This is the weird thing, I don’t know what used to inspire me before, but I have to give you my gut answer. I hope this doesn’t sound too jaded [laughs], but whatever if it does, it’s the truth. The constraints of circumstances in people’s lives, that inspires me. The pain, the struggle; it’s our outlet for feeling passion, for creation – there’s so much you can’t control in our regular lives, but art, creation, and the why behind creation…that’s where I find inspiration
What’s your favorite color?
Blue. Always has been, always will be
What’s the best piece of advice you’ve ever been given?
I grew up playing volleyball in the hood [laughs] we were always the underdogs, and I had amazing coaches growing up. We all had shitty circumstances, we were poor. We were taught that even when you’re at rock bottom getting kicked, you dig deeper inside yourself and pick yourself back up. Sports, athletics, that’s what shaped me. It’s heart, giving everything. You’ve gotta have heart, grind it out
What are three artists you’ve got bumpin’ right now?
The Polish Ambassador, Jamie Jams, and the Knife
Are there any myths about the industry you’d like to dispel?
That it’s glamorous. [Laughs] I’ll just leave that one there
Is we finish, or is we done?
[Laughs] What does that even mean? We not done. We not finished, we not done
What do you have coming up that we can all look forward to?
This week, I actually submitted all of my Astral Harvest pictures, and they’ll be released on their Facebook page soon. I’m so excited, this is the dawn of a new era in my career for me. I want to involve my kids in my art, half because I have to; and half because I want them to have a chance to enjoy art, to try it. I was very academic, was raised in a very academic family, and I want my kids to have a chance to be creative in addition to being smart. I feel like they’re equally valuable and important lessons to teach my children
What, to you, is ‘Living the Dream?’
This is a big one. I dunno, I think it’s just waking up without a feeling of dread or anxiety, not feeling trapped. That freedom, to wake up and do what you’re passionate about. Being able to involve my family, get my children interested in creating. I feel like that would help me grow, and that it is attainable – it’s coming, it’s on the horizon
Absolutely! Dean (Future Roots) and Donovan (Funk Bunker) – they’ve given me every opportunity that I’ve asked for since I met them and discovered the drum and bass scene here, about a year ago. The whole reason for anything artistically that’s been happening in my life recently is thanks to them. I don’t know if they ever even sleep, they hustle hard, and if any of us can do a fraction of what they do, we’d all make a lot of things happen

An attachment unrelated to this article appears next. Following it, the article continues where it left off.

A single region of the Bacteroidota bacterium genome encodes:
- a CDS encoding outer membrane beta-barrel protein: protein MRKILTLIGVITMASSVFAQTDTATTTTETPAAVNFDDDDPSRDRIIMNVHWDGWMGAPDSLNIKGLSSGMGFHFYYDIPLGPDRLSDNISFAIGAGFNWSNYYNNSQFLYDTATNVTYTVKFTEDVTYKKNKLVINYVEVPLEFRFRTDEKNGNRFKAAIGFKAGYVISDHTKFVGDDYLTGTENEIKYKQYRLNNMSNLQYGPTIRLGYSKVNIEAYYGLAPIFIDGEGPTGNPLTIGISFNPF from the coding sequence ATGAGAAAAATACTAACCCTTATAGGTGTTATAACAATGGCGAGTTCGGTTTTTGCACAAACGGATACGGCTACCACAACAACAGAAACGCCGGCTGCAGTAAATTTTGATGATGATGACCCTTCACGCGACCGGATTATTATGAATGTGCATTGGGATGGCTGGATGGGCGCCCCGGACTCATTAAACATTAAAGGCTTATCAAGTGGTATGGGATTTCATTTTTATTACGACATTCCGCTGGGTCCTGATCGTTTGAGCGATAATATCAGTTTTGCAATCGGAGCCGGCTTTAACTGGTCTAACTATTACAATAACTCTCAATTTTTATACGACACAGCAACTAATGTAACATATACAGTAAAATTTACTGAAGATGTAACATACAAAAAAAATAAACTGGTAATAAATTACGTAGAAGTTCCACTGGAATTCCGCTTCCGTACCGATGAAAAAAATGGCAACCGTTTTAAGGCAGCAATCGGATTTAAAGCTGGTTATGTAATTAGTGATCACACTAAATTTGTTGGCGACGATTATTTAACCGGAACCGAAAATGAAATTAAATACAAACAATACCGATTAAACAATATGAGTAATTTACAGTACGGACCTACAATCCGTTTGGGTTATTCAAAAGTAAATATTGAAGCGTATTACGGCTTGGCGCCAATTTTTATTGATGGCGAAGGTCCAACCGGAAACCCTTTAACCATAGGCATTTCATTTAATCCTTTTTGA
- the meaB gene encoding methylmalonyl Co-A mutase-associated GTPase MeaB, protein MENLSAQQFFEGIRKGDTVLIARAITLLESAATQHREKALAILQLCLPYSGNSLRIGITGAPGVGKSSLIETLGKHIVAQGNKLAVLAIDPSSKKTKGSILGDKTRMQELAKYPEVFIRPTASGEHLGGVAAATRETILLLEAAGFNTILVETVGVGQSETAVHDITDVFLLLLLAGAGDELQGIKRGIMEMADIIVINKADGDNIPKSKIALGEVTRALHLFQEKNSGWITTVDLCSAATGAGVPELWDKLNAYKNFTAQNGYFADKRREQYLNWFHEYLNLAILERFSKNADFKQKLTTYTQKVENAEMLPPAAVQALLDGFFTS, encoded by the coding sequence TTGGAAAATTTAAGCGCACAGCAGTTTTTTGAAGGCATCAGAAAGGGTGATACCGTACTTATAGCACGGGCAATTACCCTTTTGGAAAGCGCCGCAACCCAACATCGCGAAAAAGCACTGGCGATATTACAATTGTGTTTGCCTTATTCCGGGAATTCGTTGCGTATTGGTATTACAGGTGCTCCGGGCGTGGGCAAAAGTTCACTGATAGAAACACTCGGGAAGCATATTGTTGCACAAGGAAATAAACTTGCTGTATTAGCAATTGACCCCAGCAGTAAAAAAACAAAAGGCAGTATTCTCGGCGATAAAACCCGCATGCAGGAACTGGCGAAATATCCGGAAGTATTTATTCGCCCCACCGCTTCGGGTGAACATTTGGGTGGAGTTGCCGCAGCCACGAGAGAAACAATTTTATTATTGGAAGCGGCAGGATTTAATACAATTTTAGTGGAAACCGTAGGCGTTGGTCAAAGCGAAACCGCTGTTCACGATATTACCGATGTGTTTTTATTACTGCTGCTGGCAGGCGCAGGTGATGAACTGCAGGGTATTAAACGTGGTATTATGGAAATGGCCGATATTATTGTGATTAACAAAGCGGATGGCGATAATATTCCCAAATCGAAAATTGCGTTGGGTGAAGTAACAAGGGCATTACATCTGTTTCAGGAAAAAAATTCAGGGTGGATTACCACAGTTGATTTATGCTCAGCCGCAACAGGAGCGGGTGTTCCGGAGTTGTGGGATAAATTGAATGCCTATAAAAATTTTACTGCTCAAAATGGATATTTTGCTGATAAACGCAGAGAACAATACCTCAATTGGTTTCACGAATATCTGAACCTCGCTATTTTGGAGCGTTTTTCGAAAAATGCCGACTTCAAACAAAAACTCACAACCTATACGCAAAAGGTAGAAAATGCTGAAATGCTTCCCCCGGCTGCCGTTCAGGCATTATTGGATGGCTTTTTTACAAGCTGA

Bonus Question: With the legalization of marijuana at the helm of North American politics, what do you have to say about legalization vs. decriminalization, and the war on drugs, in general?
Um, the war on drugs..I mean, it exists because of the pharmaceutical companies, and keeping people sick. Marijuana has so many health benefits, but god forbid that anybody find that out and conversely, not have to spend money on big pharma. The war on drugs is literally funded by these massive pharmaceutical and drug companies, and it makes my skin crawl. I know it sounds a little conspiracy theory, but it’s true. I think decriminalization is a shorter term solution than legalization. In the long term, with legalization and the proper education of the public with regard to all “street” drugs (and I say it that way, because for some reason, if a doctor prescribes things, it’s okay…), then I feel we’d be on a really positive path as a society
Bonus Question #2: What is your opinion on how best to handle the recent wave of racial intolerance, violence, and injustice that has been on the rise in North America? Do you feel that as a member of the media, you have any responsibilities in this regard? Why or why not?
Well, I’ve never thought about having that kind of responsibility or influence, so thank you for that question, actually. It’s a great thing to consider. What should be done is what’s always had to be done. The opposite of apathy. We need to act, to stand up, to say or write something, to not leave a shitty Facebook comment. I think there’s a lot of things that get said, a lot of lazy answers. These are issues that aren’t exclusive to our generation, they aren’t new, they were being lazily discussed in the 50’s, 60’s and so on, too. We have to choose to not sit on our asses, and instead say something. We have to act – that’s the only way